If we claim to be followers of Jesus, then we ask the follow questions:  pertaining to government – Is this policy assisting in the unfolding of the Kingdom of God, or the expansion of Caesar’s empire?  Is this policy Christ-like – Christ the King, ruler of the universe, or would Caesar be proud?  Pertaining to us individually – Is what I am doing or saying Christ-like or Caesar-like?  Which banner am I hoisting high in my speech and action – Jesus or Caesar?

If we claim Jesus as Lord of Lords, King of Kings, and Savior of the World, then we are to love our enemies, not kill them and crush them.  Love is the only way.  Peace is a way of living, not a destination that comes after you have eliminated your enemies.

If we claim that Jesus is Lord of Lords, then the means and the way of living matter more than the ends.

If we claim to be followers of Jesus, then we answer the call to pick up our cross, deny ourselves, and follow him.  We will turn the other cheek when we are struck, not retaliate, seek revenge, and strike back.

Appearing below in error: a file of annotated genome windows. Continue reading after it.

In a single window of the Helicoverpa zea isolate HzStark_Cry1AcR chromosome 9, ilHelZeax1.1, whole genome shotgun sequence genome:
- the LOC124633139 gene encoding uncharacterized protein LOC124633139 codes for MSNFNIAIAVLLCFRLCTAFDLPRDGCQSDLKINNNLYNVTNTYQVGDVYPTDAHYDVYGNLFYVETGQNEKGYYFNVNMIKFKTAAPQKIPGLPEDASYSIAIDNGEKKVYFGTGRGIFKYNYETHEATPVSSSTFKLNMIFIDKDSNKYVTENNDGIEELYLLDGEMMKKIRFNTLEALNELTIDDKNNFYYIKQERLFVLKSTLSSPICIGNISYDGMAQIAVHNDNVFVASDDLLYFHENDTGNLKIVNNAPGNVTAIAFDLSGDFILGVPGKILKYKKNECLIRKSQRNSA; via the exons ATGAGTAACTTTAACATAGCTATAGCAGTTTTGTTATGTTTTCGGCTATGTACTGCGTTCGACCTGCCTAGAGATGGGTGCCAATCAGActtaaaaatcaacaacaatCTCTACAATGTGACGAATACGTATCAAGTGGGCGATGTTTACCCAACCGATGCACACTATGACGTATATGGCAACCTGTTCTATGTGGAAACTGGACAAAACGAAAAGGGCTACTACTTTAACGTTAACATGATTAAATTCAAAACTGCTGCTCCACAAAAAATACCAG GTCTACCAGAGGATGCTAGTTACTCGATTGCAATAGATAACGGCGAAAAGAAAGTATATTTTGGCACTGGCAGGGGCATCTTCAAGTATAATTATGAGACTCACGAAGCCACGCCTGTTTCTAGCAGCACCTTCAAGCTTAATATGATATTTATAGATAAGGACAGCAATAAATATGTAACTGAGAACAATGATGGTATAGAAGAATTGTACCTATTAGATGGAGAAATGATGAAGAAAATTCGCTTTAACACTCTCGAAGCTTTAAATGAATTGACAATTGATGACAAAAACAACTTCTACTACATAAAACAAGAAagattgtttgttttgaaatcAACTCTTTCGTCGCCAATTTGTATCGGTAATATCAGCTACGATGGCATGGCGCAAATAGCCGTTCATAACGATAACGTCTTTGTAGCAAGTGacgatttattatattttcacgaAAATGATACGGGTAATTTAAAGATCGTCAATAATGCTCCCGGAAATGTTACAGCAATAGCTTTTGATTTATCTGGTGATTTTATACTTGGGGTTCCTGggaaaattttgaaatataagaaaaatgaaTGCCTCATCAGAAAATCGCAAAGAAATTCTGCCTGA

If we claim Jesus is Savior of the World, then we recognize that God loves the poor, the weak, the outcast, the other and calls on us to love them also and to act when there is injustice, not sit idly by and watch people suffer.

If we claim to be a part of Jesus’s Kingdom, then we will welcome the stranger in our midst, not fear them and turn away to what for many will be sure death.

If we claim Jesus as Lord, then we are stewards of creation, not those that ravage the earth in a lustful manner.

If we claim Jesus as King of Kings, then we believe that God is merciful, offers forgiveness, and that love is the only way.  These aren’t signs of weakness.  They are banners of God.